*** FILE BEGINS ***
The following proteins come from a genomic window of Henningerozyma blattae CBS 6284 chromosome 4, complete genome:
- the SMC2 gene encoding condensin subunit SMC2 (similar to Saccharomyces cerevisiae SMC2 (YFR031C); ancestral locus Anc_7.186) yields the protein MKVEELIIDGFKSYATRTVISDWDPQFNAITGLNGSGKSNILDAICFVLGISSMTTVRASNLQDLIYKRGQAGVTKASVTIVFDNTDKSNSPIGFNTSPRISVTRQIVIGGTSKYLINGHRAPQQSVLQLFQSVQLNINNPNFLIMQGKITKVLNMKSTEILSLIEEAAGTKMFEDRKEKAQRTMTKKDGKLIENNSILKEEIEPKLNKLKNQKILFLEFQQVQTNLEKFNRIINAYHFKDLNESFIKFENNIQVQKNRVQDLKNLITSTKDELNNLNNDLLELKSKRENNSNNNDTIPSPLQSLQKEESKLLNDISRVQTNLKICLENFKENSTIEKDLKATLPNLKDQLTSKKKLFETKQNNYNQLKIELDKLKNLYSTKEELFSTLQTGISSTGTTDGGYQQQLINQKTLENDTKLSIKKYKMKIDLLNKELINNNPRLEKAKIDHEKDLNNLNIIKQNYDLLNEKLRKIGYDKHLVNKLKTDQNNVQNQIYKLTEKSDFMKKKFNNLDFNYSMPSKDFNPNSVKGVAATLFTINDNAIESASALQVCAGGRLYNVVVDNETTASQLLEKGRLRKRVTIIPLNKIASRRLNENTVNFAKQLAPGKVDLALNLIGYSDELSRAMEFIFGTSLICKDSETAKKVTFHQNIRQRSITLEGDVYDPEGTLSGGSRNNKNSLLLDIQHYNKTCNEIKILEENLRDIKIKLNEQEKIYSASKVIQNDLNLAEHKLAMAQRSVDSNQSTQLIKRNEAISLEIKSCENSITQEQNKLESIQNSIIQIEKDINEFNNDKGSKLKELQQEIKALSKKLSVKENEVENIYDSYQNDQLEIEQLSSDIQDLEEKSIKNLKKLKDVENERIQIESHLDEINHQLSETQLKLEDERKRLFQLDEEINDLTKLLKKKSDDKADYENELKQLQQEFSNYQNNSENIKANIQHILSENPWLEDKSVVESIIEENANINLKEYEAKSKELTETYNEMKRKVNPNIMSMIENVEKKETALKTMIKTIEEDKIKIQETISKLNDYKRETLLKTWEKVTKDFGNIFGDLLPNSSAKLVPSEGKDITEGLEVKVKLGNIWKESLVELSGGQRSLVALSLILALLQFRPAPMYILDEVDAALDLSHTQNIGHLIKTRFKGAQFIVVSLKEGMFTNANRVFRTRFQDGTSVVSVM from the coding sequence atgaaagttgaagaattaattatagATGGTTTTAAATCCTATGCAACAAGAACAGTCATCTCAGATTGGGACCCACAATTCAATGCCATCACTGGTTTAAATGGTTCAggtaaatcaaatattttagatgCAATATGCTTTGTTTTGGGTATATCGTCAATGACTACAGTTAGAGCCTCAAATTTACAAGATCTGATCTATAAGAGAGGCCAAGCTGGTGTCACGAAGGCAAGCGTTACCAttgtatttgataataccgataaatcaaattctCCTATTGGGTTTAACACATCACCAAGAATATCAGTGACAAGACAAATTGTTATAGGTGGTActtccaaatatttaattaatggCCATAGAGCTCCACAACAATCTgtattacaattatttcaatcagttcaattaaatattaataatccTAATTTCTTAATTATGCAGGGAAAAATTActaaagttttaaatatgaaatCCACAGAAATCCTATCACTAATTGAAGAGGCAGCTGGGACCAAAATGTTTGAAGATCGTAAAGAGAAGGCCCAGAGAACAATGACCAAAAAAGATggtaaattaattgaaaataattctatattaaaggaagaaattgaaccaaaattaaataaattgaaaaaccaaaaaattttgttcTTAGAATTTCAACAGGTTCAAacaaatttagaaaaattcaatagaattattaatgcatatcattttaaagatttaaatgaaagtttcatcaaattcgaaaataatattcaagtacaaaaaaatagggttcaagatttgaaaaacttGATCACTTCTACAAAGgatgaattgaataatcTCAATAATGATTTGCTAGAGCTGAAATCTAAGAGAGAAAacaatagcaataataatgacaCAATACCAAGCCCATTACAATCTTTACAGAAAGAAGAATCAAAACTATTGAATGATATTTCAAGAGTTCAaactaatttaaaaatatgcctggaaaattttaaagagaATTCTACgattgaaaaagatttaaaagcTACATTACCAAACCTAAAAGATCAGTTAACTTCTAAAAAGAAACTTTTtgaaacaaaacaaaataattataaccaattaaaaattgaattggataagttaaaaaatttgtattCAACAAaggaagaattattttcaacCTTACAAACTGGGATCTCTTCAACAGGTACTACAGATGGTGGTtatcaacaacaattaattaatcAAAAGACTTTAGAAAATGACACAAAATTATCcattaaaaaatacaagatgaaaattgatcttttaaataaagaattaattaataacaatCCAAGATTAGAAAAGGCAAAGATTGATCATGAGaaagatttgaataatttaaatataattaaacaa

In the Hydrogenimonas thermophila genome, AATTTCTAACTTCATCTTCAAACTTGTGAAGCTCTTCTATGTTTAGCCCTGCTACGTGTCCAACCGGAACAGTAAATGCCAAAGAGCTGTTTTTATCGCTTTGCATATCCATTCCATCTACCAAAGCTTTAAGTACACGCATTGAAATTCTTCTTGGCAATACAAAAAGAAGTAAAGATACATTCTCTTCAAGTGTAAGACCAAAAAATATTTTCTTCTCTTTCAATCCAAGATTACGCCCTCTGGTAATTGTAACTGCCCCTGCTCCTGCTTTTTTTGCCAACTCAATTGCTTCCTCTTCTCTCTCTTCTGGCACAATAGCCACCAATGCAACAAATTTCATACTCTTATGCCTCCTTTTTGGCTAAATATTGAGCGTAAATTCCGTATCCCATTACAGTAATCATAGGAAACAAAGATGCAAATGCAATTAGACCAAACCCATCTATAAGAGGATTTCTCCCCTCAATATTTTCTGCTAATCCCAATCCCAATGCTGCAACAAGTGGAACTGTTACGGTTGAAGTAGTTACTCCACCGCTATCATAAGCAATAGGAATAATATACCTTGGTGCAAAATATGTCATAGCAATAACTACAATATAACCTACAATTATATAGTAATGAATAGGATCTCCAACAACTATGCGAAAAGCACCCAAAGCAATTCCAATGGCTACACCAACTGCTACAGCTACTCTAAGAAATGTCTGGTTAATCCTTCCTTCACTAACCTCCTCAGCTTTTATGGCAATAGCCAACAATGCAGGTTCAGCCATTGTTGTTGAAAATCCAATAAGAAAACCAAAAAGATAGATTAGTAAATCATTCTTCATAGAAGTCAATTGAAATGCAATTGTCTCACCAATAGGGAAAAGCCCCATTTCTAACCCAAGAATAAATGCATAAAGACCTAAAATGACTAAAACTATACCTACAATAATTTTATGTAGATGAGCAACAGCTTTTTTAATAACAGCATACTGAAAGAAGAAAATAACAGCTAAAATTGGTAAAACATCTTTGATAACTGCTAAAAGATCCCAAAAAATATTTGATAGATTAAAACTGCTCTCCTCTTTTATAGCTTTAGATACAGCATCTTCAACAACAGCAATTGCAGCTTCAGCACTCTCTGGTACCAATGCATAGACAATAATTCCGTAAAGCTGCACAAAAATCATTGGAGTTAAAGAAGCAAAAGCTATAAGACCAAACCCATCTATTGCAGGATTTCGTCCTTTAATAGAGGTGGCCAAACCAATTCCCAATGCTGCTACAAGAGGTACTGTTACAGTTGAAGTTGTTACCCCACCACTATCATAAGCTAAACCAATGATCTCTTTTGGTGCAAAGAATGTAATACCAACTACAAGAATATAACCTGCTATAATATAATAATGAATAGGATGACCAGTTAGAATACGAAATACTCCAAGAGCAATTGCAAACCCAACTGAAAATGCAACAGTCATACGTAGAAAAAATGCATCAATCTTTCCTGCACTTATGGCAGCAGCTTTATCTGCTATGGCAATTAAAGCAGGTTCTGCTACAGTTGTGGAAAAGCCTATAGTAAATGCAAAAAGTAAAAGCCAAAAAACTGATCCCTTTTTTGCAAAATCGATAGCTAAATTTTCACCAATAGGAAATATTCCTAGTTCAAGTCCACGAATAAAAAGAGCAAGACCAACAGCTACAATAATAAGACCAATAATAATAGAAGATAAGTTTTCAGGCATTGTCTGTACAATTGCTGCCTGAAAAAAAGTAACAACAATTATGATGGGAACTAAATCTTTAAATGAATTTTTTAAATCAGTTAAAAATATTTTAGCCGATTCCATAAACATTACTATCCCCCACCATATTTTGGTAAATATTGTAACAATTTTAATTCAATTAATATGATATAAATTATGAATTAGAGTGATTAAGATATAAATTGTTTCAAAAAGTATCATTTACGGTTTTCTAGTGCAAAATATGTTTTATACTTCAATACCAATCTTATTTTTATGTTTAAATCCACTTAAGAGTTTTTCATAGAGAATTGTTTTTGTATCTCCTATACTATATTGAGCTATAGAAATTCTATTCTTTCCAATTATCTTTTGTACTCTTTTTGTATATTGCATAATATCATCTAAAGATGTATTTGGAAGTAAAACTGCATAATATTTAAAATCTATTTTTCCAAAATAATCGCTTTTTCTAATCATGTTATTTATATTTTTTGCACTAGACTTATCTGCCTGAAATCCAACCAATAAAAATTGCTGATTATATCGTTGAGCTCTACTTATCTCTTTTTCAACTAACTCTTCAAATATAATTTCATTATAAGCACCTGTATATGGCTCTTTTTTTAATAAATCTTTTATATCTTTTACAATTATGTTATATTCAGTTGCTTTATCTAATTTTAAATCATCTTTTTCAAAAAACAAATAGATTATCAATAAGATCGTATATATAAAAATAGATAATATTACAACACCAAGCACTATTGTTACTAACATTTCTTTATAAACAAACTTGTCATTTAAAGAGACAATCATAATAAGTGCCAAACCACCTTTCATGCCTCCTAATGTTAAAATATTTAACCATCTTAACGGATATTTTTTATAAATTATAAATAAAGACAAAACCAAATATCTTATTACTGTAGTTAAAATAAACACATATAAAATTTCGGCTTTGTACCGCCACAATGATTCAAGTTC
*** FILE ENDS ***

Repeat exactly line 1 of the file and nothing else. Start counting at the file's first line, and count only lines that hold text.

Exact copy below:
The following proteins come from a genomic window of Henningerozyma blattae CBS 6284 chromosome 4, complete genome: